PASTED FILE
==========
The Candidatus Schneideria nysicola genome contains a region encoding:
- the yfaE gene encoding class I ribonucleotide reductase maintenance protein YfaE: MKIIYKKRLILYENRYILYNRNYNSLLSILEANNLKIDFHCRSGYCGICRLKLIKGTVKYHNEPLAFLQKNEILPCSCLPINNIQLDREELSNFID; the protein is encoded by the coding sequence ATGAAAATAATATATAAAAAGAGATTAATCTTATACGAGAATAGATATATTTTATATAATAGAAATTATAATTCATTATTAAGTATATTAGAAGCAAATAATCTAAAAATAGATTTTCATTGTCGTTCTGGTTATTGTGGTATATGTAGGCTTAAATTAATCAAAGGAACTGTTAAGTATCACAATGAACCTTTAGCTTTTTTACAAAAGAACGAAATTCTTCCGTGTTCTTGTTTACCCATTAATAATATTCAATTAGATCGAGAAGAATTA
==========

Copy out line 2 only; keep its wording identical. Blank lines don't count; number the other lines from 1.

- the yfaE gene encoding class I ribonucleotide reductase maintenance protein YfaE: MKIIYKKRLILYENRYILYNRNYNSLLSILEANNLKIDFHCRSGYCGICRLKLIKGTVKYHNEPLAFLQKNEILPCSCLPINNIQLDREELSNFID; the protein is encoded by the coding sequence ATGAAAATAATATATAAAAAGAGATTAATCTTATACGAGAATAGATATATTTTATATAATAGAAATTATAATTCATTATTAAGTATATTAGAAGCAAATAATCTAAAAATAGATTTTCATTGTCGTTCTGGTTATTGTGGTATATGTAGGCTTAAATTAATCAAAGGAACTGTTAAGTATCACAATGAACCTTTAGCTTTTTTACAAAAGAACGAAATTCTTCCGTGTTCTTGTTTACCCATTAATAATATTCAATTAGATCGAGAAGAATTA